Battery Basics

Fundamentals of Battery Technology

What is a battery?
A battery, in concept, can be any device that stores energy for later use. A rock, pushed to the top of a hill, can be considered a kind of battery, since all the energy used to push it up the hill (chemical energy, from muscles or combustion engines) is converted and stored as potential energy at the top of the hill. Later, that energy is released as kinetic and thermal energy when the rock rolls down the hill.

Common use of the word “battery”, however, is limited to an electrochemical device that converts chemical energy into electricity, by use of a galvanic cell. A galvanic cell is a fairly simple device consisting of two electrodes (an anode and a cathode) and an electrolytic solution. Batteries consist of one or more galvanic cells.

How does a battery work?
Figure 1 shows a simple galvanic cell. Electrodes (two plates, each made from a different kind of metal or metallic compound) are placed in an electrolytic solution. External wires connect the electrodes to an electrical load (a light bulb in this case). The metal in the anode (the negative terminal) oxidizes (i.e. it “rusts”), releasing negatively charged electrons and positively charged metal ions. The electrons travel through the wire (and the electrical load) to the cathode (the positive terminal). The electrons combine with the material in the cathode. This combination process is called reduction, and it releases a negatively charged metal-oxide ion. At the interface with the electrolyte, this ion causes a water molecule to split into a hydrogen ion and a hydroxide ion. The positively charged hydrogen ion combines with the negatively charged metal-oxide ion and becomes inert. The negatively charged hydroxide ion flows through the electrolyte to the anode where it combines with the positively charged metal ion, forming a water molecule and a metal oxide molecule.

In effect, metal ions from the anode will “dissolve” into the electrolyte solution while hydrogen molecules from the electrolyte are deposited onto the cathode.

When the anode is fully oxidized or the cathode is fully reduced, the chemical reaction will stop and the battery is considered to be discharged.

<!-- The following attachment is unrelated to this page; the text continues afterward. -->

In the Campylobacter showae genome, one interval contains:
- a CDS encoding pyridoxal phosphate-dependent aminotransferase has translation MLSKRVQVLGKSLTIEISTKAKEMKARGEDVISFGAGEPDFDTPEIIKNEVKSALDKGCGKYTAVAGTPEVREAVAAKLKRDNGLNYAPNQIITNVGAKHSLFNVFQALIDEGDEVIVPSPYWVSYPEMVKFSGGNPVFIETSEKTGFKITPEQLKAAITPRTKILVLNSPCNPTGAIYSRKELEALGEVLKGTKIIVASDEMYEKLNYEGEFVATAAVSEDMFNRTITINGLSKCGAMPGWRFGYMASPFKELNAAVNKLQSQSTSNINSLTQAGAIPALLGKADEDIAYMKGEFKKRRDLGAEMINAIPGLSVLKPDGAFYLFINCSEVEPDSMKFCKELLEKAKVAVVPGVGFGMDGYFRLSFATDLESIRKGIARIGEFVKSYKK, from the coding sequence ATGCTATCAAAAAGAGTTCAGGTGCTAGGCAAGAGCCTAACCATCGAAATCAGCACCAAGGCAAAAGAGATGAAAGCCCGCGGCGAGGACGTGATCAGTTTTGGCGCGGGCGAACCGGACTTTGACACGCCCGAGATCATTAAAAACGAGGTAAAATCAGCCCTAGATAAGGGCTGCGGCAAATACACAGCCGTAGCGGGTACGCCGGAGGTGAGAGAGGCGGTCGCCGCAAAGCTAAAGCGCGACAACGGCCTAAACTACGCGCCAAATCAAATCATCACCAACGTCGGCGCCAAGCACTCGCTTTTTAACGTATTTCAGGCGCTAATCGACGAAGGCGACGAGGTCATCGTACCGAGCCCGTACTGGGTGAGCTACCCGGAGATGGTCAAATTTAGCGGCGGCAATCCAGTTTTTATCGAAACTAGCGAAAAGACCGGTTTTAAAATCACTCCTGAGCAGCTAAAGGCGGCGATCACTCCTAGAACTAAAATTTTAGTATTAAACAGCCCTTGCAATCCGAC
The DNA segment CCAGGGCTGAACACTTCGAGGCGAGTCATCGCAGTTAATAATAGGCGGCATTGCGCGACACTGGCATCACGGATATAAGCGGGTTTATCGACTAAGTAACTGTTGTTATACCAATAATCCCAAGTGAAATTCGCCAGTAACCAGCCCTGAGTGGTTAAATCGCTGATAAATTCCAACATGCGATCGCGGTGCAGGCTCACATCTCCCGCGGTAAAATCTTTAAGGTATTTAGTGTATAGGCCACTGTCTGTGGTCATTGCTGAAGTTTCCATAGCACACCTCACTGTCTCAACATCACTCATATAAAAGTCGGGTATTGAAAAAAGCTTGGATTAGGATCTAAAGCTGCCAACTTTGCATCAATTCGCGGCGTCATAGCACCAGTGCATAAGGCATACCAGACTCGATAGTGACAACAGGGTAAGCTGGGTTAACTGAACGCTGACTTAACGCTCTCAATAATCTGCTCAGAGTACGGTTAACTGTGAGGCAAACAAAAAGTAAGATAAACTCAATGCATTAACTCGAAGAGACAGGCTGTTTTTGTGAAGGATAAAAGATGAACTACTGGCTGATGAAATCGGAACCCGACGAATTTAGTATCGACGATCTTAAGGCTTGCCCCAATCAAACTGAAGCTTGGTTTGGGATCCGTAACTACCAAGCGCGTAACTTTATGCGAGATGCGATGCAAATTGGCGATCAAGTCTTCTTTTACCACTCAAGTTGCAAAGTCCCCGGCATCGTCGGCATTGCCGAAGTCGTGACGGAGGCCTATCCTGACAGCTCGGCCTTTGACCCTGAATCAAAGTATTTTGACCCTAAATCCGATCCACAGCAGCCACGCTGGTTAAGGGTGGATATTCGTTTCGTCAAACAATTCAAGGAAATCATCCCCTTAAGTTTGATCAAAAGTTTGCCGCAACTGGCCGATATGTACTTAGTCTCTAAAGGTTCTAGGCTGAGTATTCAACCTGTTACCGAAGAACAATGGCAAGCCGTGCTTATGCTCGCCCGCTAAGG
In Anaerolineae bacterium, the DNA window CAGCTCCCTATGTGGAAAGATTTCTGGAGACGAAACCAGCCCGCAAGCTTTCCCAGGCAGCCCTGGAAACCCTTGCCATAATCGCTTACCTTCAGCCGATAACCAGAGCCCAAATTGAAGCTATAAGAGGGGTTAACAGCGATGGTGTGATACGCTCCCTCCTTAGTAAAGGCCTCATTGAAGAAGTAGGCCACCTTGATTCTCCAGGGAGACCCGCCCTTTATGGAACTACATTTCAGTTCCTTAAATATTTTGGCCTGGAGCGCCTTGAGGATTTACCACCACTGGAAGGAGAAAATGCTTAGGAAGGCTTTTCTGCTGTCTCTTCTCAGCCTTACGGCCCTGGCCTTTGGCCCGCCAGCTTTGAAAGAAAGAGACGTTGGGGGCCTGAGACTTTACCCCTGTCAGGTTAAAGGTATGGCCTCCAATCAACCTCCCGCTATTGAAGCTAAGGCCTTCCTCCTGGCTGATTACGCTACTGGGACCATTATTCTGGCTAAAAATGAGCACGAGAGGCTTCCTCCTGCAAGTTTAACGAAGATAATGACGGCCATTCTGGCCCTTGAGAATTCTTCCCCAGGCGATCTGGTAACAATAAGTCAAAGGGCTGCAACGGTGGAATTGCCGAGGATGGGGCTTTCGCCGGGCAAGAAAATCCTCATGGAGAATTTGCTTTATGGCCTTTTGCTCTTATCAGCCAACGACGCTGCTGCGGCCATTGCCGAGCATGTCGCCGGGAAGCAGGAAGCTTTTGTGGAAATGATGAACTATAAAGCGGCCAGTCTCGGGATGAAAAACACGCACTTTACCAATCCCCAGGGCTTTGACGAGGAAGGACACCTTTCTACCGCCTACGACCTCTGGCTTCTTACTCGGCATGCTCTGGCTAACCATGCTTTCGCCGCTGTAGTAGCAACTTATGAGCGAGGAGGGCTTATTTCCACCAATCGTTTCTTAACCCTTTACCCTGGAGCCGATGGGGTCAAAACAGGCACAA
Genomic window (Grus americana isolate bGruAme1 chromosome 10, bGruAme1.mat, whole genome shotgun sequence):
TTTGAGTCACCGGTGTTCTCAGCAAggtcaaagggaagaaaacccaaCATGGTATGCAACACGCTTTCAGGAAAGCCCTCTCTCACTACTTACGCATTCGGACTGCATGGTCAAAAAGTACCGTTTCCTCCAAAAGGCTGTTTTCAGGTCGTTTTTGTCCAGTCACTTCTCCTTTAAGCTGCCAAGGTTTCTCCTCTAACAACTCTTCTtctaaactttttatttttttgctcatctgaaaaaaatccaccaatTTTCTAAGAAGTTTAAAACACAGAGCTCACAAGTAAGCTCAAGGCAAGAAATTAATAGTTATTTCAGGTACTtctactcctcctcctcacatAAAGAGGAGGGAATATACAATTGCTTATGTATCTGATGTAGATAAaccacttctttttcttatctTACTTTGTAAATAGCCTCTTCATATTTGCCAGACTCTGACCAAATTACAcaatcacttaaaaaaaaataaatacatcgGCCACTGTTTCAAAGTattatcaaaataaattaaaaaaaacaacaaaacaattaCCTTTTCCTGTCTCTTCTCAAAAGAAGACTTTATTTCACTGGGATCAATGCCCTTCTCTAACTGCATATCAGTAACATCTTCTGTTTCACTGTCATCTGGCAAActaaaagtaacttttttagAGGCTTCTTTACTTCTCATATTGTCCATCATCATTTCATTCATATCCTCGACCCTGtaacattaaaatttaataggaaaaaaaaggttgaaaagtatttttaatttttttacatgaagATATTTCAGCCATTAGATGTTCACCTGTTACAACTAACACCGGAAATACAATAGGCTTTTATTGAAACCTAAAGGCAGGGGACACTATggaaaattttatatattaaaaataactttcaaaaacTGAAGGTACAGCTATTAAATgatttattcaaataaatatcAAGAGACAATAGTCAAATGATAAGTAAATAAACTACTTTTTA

Recharging a battery is usually a matter of externally applying a voltage across the plates to reverse the chemical process. Some chemical reactions, however, are difficult or impossible to reverse. Cells with irreversible reactions are commonly known as primary cells, while cells with reversible reactions are known as secondary cells. It is dangerous to attempt to recharge primary cells.

The amount of voltage and current that a galvanic cell produces is directly related to the types of materials used in the electrodes and the electrolyte. The length of time the cell can produce that voltage and current is related to the amount of active material in the cell and the cell’s design.

Every metal or metal compound has an electromotive force, which is the propensity of the metal to gain or lose electrons in relation to another material. Compounds with a positive electromotive force will make good anodes and those with a negative force will make good cathodes. The larger the difference between the electromotive forces of the anode and cathode, the greater the amount of energy that can be produced by the cell. Table 1 shows the electromotive force of some common battery components.

Anode Materials
Listed worst (most +) to best (most -)
Cathode Materials
Listed best (most +) to worst (most -)
Gold Ferrate
Platinum Iron Oxide
Mercury Cuprous Oxide
Palladium Iodate
Silver Cupric Oxide
Copper Mercuric Oxide
Hydrogen Cobaltic Oxide
Lead Manganese Dioxide
Tin Lead Dioxide
Nickel Silver Oxide
Iron Oxygen
Chromium Nickel Oxyhydroxide
Zinc Nickel Dioxide
Aluminum Silver Peroxide
Magnesium Permanganate
Lithium Bromate

Table 1: Electromotive Series for some battery components

Over the years, battery specialists have experimented with many different combinations of materials and have generally tried to balance the potential energy output of a battery with the costs of manufacturing the battery. Other factors, such as battery weight, shelf life and environmental impact, also enter into a battery’s design.

Galvanic Cells vs. Batteries
A Battery is one or more Galvanic Cells connected in series or in parallel. A battery composed of two 1.5 V galvanic cells connected in series, for example, will produce 3 V. A typical 9 V battery is simply six 1.5 V cells connected in series. Such a series battery, however, will produce a current that is equivalent to just one of the galvanic cells.

A battery composed of two 1.5 V galvanic cells connected in parallel, on the other hand, will still produce a voltage of 1.5 V, but the current provided can be double the current that just one cell would create. Such a battery can provide current twice as long as a single cell.

Many galvanic cells can be thus connected to create a battery with almost any current at any voltage level.